From this information, the researcher calculated the difference in reported scores for each week the questionnaires were administered (Table 1). To do this, the researcher subtracted T2 from T1 in order to obtain the difference in reported scores from pretest to midpoint test. The researcher also subtracted T3 from T2 and from T1 in order to obtain the difference in reported scores for midpoint test to posttest, as well as from pretest to posttest. Any calculated differences greater than zero indicated that the participant had responded positively to the HAI for the specific question and the symptom corresponding to that question. Calculated differences less than zero indicated a negative response to the HAI, and a score of zero indicated no noticeable change to in the reported symptom. The calculated differences in scores could range from a 4.0 to a −4.0 (Table 1).

The calculated differences between T1, T2, and T3 were transferred to Table 2 by the researcher in order to tally an aggregate mean for each item on the PCL-5. From these means, the researcher determined if the symptom correlating to each of these PCL-5 items was influenced positively (a decrease in the aggregated symptom score), negatively (an increase in the aggregated symptom score), or not at all (a reported aggregated mean of zero in the symptom score).

Table 2: PCL-5 aggregated mean () item scores for the PCL-5 ().

Table 3 shows the sum of scores that were calculated corresponding to the PCL-5 questions, that, when clustered, corresponded to PTSD diagnostic criteria for symptomatology. These questions were clustered as such: questions one to five were added for the sum related to criteria B (intrusion symptoms), questions six and seven were added for the sum related to criteria C (symptoms correlating to persistent reexperiencing of the stressful event), questions eight to fourteen were added for the sum related to criteria D (symptoms correlating to negative alterations in mood and cognition), and questions fifteen to twenty were added for the sum related to criteria E (symptoms correlating to alterations in arousal and reactivity).

Table 3: Impact on PCL-5 accumulative sum (Σ) scores for PTSD criteria clusters and overall PCL-5 score ().

The accumulative items for each cluster of questions were calculated for T1, T2, and T3. The overall difference between T1 and T3 were calculated, in order to determine changes in the PCL-5 question clusters for PTSD criteria scores reported prior to participation in the program when compared to scores reported after completion of the program.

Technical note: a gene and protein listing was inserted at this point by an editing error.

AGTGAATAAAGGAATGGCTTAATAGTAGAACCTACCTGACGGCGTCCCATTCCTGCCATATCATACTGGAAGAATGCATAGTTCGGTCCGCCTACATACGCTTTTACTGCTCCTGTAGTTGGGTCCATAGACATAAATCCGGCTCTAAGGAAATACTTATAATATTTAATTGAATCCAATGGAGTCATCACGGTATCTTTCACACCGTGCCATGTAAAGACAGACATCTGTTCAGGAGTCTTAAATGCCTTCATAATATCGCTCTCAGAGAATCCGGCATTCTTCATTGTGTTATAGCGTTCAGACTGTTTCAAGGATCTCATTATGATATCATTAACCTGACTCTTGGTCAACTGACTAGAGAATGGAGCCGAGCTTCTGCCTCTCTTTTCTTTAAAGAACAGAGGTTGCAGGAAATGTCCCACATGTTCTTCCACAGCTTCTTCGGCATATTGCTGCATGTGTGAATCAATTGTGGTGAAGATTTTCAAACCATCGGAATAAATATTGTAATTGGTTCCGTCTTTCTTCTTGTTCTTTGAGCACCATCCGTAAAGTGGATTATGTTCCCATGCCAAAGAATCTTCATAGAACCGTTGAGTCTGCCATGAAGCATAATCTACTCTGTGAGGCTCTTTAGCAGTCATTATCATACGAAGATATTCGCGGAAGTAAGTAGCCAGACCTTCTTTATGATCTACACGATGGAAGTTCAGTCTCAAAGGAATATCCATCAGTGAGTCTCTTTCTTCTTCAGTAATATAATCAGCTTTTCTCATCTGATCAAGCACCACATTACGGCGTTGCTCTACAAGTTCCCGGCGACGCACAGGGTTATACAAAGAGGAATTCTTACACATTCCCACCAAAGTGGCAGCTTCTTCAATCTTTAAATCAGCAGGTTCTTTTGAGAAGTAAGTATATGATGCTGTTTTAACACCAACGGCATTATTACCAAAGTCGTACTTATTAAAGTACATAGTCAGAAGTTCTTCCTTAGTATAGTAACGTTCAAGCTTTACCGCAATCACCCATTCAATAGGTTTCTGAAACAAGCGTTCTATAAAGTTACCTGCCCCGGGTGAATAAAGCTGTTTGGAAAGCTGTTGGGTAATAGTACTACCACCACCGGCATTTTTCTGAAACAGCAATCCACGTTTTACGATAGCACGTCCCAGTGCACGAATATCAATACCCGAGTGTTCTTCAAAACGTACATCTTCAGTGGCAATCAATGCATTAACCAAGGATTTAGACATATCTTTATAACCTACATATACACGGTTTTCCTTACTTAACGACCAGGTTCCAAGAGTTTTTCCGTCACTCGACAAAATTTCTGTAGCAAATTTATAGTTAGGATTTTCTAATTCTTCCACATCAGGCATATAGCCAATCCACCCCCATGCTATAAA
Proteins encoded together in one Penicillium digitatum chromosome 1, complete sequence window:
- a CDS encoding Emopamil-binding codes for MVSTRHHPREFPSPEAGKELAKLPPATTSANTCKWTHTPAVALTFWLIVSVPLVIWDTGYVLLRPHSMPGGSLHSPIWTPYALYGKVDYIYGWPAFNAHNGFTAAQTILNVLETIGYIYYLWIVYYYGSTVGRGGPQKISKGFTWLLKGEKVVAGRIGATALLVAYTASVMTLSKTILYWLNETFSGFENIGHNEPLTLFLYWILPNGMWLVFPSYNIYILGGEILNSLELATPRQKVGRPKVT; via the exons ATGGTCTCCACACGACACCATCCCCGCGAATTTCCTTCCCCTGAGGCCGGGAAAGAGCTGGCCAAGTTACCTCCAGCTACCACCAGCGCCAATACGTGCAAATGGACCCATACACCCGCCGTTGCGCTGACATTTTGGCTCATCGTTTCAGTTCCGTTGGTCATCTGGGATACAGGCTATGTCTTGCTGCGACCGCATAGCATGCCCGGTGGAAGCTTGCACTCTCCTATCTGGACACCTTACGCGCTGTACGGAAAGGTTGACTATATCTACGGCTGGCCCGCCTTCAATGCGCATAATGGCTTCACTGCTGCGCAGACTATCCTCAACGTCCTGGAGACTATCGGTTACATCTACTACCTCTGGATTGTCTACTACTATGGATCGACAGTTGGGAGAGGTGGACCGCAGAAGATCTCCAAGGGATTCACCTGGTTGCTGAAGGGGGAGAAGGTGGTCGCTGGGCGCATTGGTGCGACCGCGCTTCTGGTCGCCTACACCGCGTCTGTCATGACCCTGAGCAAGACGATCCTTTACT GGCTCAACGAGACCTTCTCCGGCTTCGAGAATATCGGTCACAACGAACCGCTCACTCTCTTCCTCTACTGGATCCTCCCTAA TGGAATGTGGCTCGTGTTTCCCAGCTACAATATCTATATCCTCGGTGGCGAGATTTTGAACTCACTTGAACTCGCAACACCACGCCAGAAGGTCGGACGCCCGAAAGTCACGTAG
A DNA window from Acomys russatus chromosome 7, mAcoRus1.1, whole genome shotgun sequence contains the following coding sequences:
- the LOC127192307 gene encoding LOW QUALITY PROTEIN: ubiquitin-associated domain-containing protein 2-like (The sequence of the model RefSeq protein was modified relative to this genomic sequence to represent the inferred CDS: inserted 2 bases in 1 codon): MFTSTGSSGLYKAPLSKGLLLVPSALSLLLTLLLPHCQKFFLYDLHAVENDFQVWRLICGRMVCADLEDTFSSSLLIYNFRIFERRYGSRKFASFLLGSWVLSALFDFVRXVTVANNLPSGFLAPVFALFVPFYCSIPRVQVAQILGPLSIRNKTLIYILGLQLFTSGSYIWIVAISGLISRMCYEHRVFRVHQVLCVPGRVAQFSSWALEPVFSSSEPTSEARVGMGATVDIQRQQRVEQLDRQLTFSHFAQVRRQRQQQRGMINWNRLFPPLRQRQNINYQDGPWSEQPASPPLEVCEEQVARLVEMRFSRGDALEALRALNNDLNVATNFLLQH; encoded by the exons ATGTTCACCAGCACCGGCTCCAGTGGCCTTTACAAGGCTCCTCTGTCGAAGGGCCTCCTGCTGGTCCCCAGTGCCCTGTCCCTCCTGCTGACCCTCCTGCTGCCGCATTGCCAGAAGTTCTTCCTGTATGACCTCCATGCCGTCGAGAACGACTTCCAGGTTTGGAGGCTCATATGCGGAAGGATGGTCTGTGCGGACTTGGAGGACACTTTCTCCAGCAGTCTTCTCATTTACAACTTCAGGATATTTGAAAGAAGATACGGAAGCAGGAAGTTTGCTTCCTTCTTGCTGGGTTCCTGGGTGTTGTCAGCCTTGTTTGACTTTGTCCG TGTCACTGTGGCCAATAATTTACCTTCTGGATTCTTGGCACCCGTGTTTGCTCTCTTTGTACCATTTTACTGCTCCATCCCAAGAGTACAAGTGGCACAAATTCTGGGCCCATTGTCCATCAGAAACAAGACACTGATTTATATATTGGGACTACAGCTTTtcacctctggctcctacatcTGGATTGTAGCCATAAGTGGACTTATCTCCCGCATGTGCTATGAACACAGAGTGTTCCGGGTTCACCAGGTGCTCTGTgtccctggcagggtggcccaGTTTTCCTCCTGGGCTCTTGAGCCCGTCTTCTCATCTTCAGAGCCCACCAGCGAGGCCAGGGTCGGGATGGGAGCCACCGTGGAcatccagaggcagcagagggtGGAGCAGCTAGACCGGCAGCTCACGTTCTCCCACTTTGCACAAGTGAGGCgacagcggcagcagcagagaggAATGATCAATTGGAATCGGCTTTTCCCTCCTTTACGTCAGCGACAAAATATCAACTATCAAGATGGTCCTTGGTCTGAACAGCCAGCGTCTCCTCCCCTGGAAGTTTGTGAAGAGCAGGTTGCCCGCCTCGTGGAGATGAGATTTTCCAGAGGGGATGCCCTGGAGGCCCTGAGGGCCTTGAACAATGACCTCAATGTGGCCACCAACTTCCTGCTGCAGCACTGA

Additionally, the overall PCL-5 scores were examined for each week the participant completed the PCL-5. The highest overall score any one participant could receive was an 80, indicating the highest severity of symptoms, and the lowest a score a zero, which would indicate no reported symptoms at all.

3. Results

At the onset of Project Seal to Heal, four veterans were screened by the VMARC for participation in the six-week program. The VMARC supplied the researcher with the results from one veteran (identified as participant number three) who completed the four weeks of Project Seal to Heal. Due to adverse weather conditions, the program itself was limited to four weeks, and three of the participants were unable to attend all four sessions.

3.1. Individual PLC-5 Item Scores

Table 1 summarizes the scores supplied by the VMARC for each week that the PCL-5 was administered, as well as the difference between each item of the PCL-5 from T1, T2, and T3. It was noted that the program participant reported gave the highest score of 4.0 at T1 in six of the twenty questions, indicating that he/she was “extremely” impacted by the PTSD symptoms correlating to that specific PCL-5 question. The participant also at T1 gave the second highest score of a three for seven of the PCL-5 questions, indicating that the participant was impacted “quite a bit” from the symptom correlating to the question.

A “moderate” rating for symptoms was given in four of the questions. The participant did not give a zero for any question, but did answer with a one for the remaining two questions, indicating the symptom impacted his/her life “a little bit.”

From these scores, the difference between each PCL-5 item score was calculated. These calculated scores were listed in the appropriate columns, labeled T1–T2, T2–T3, and T1–T3 as seen in Table 2, which illustrates the aggregated mean differences per item on the PCL-5. The mean illustrates the greatest areas of change in symptoms with consideration of the differences between data points weeks. Overall, there were two PCL-5 items found to slightly () negatively impact the PTSD symptoms, meaning an increase in the reported score. These occurred in repeated, disturbing, and unwanted memories of the event and loss of interest in enjoyable activities. These symptoms were originally rated as having a little to a moderate impact on symptoms, respectfully. Seven PCL-5 items indicated no mean change in the symptom (). These included self-blaming for the stressful event, feeling distant or cut off from others, having difficulty experiencing feelings, irritable behavior, feeling irritable or easily startled, having difficulty concentrating, and having trouble falling asleep.